“Water distribution is a big challenge on large ranches, so we frequently design and install systems so livestock doesn’t have to travel so far for water,” said Rikki, noting they often design and construct livestock handling systems, water storage ponds and reservoirs and tank systems. “We design and install a lot of water transmission pipelines, so our owners are able to utilize more of their assets.”

Owners of recreational property often request improved wildlife habitat, efficient irrigation or water distribution, and construction of a host of amenities ranging from natural resource design and build of ponds and streams, access roads, utility infrastructure and on to specialty additions such as polo fields and performance arenas.  The WH Team also coordinates architects and builders for barns, homes and large-scale lodges.

Corporate farms often start with barren ground that has to have soil health restored before it begins paying dividends through productivity. Working farms and ranches often need assistance saving on labor costs and increasing productivity and irrigation efficiency, all of which strengthen the bottom line.

“In the West, nothing is more important than water—and its availability heavily influences land’s value,” Rikki said. “Understanding what landowners can and cannot do with the water associated with their land, as well as conserving and developing the water for its best use, is something we believe in strongly and are proud to help guide our client landowners through.”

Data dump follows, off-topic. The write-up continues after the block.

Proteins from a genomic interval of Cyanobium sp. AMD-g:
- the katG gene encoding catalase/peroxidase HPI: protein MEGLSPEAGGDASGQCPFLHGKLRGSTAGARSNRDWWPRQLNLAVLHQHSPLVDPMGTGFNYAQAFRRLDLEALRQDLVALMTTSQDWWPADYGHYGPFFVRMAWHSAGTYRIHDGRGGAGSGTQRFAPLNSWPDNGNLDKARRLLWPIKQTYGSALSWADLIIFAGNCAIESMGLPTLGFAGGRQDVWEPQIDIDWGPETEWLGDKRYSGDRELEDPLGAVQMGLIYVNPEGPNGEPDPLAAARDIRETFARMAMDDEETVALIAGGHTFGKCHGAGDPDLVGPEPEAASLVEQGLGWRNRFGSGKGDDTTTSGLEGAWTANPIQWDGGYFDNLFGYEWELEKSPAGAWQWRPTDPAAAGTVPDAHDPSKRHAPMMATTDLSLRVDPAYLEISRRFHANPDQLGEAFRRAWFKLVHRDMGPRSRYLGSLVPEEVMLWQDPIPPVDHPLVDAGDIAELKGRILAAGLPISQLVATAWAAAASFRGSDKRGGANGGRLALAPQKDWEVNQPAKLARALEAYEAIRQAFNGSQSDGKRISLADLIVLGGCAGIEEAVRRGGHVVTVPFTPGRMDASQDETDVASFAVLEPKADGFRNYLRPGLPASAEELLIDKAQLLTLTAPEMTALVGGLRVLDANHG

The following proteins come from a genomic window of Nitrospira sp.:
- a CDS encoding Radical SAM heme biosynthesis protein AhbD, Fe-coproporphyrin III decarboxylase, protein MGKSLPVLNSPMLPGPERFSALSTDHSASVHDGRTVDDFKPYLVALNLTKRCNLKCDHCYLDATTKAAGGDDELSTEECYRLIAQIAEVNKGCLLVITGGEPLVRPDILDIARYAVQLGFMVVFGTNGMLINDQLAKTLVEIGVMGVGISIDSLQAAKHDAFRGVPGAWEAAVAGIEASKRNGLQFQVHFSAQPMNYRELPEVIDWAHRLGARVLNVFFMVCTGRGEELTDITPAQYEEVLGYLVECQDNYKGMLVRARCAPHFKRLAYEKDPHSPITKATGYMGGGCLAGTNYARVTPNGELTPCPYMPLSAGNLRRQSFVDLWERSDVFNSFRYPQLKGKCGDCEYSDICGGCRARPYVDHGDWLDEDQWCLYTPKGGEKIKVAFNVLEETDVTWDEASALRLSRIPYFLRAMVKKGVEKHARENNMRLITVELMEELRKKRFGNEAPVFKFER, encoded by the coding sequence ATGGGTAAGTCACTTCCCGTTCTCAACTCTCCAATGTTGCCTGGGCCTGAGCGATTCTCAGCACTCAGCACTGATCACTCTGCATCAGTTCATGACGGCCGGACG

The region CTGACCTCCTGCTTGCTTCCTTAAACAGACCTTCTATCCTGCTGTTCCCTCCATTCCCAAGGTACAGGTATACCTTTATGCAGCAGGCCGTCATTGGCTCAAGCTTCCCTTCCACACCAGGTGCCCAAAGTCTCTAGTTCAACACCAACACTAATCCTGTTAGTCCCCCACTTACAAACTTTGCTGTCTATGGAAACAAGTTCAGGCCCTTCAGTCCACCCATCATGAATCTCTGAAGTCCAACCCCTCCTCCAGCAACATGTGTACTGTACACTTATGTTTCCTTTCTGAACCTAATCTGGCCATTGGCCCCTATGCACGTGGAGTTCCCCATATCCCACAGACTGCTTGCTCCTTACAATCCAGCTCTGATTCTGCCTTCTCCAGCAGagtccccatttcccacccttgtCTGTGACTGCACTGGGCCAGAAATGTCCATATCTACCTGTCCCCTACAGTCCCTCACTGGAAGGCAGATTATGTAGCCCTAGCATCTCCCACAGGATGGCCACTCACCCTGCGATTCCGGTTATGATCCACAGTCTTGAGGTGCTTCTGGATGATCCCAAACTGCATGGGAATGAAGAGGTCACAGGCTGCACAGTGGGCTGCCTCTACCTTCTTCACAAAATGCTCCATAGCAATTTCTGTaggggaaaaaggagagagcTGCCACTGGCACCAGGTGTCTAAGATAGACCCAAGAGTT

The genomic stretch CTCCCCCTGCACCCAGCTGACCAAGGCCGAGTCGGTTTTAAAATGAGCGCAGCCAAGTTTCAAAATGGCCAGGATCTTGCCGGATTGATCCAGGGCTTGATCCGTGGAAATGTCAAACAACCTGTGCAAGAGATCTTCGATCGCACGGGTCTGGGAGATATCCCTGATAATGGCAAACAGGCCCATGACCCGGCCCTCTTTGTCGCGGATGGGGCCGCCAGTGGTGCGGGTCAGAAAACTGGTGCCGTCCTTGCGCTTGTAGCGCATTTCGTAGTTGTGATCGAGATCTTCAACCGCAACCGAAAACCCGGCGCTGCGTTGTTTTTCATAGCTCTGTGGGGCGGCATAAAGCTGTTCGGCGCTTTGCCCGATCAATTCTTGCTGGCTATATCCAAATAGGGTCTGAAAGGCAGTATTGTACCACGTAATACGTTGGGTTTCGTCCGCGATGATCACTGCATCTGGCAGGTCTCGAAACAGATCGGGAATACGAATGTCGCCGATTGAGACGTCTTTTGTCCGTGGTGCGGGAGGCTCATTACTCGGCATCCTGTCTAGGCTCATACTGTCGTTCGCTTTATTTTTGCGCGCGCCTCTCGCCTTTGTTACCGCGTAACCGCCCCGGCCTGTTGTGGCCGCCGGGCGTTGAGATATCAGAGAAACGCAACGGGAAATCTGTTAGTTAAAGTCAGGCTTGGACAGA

While the Western Heritage team, as the name implies, understands the value of a proud past, they embrace the opportunities of the future.

“There is always a future with the land and the possibilities to make it even more resource-rich and beautiful,” Rikki said. “Rarely do two people have the same vision for land—and we get to bring those visions to reality project after project, family after family, creating a legacy for today and tomorrow.” 


Western Heritage logo